Yesterday I wrote about the divide between developed and developing countries on the matter of climate change liability, so it's a pleasant surprise that the European Union and 79 African, Caribbean, and Pacific countries have formed an alliance to back a legally binding climate agreement with 5-year review intervals.
Also encouraging was the release today of a clean draft of the Paris Agreement. There are still many contentious questions to resolve in the next two days, including fundamental issues such as the purpose or goal of the agreement:
And on the collective end-game:
And with the end in sight, obstructionists are emerging. So far reports call out China and Saudi Arabia for being the most active in frustrating progress. On Saudi Arabia:
Behind the closed doors of negotiating sessions [...] the Saudis have strenuously resisted efforts to enshrine ambitious goals into the text of a Paris agreement.
The Saudis objected even to the mention of 1.5C – a new more ambitious target for limiting warming now endorsed by more than 100 countries including vulnerable low-lying states and big polluters such as the European Union and US. The kingdom balked at the goal of decarbonising the economy by 2050. The Saudis have also objected to demands for periodic reviews of climate plans, according to accounts from negotiators and observers. Saudi delegates complain that submitting a climate plan before Paris was difficult enough.
“It is unacceptable for developing countries, like my own, to be asked to participate in this so called ratchet mechanism,” the Saudis were reported to have told the session. “It was tough, we had to go to every ministry, every part of government. We developing countries don’t have the capacity to do this every five years. We are too poor, we have too many other priorities. It’s unacceptable,” a Saudi delegate said.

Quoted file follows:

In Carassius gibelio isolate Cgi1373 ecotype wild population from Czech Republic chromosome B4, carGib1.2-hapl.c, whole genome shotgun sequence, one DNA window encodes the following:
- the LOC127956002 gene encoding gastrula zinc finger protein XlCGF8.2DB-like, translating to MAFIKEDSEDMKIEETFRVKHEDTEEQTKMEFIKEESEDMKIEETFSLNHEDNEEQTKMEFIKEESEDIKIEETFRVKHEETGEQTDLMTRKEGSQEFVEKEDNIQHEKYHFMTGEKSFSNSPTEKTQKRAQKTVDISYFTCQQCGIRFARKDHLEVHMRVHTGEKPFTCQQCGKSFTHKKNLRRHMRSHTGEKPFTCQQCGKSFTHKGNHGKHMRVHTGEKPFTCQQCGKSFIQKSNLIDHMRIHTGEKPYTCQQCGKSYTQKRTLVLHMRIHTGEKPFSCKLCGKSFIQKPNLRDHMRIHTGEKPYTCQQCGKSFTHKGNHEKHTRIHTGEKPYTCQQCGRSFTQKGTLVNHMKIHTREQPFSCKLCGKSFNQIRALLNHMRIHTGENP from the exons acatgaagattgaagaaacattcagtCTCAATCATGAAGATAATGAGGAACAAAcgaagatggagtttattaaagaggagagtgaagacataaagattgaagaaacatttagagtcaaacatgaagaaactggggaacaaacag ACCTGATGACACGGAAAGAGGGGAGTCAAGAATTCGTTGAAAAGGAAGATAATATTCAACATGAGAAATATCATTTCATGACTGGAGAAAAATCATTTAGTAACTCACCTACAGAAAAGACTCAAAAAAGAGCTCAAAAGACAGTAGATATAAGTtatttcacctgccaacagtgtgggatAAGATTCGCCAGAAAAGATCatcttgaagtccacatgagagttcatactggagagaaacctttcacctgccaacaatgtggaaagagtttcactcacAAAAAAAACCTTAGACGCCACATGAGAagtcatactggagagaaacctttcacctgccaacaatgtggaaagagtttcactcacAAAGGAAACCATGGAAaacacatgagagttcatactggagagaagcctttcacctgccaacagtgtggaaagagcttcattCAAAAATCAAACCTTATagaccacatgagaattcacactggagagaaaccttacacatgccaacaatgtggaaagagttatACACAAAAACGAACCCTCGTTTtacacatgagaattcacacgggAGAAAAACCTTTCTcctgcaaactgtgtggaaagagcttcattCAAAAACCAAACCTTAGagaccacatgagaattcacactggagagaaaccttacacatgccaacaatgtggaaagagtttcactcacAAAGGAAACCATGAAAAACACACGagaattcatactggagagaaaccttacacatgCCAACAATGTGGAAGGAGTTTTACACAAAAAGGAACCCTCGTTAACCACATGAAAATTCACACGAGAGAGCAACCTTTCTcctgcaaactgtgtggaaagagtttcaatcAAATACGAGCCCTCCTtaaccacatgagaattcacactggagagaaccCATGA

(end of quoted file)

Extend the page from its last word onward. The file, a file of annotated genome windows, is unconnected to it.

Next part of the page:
And on China:
Beijing's negotiating stance was causing anxiety among many delegates on Tuesday as the Paris talks intensified ahead of Friday's deadline, partly because India was expected to be a bigger obstacle to a successful agreement.
In Paris, however, one delegate told the FT that behind closed doors, India has been "quite helpful" on some measures while China's negotiators have been siding with other developing countries on several divisive issues, including a push to provide more information about the volume of each country's emissions.
In a sign of the tensions growing in private meetings this week, the EU climate commissioner, Miguel Arias Canete told reporters that although China's President Xi and other world leaders had called for strong climate action at the opening of the Paris talks, "things are much more complex" inside the negotiating rooms.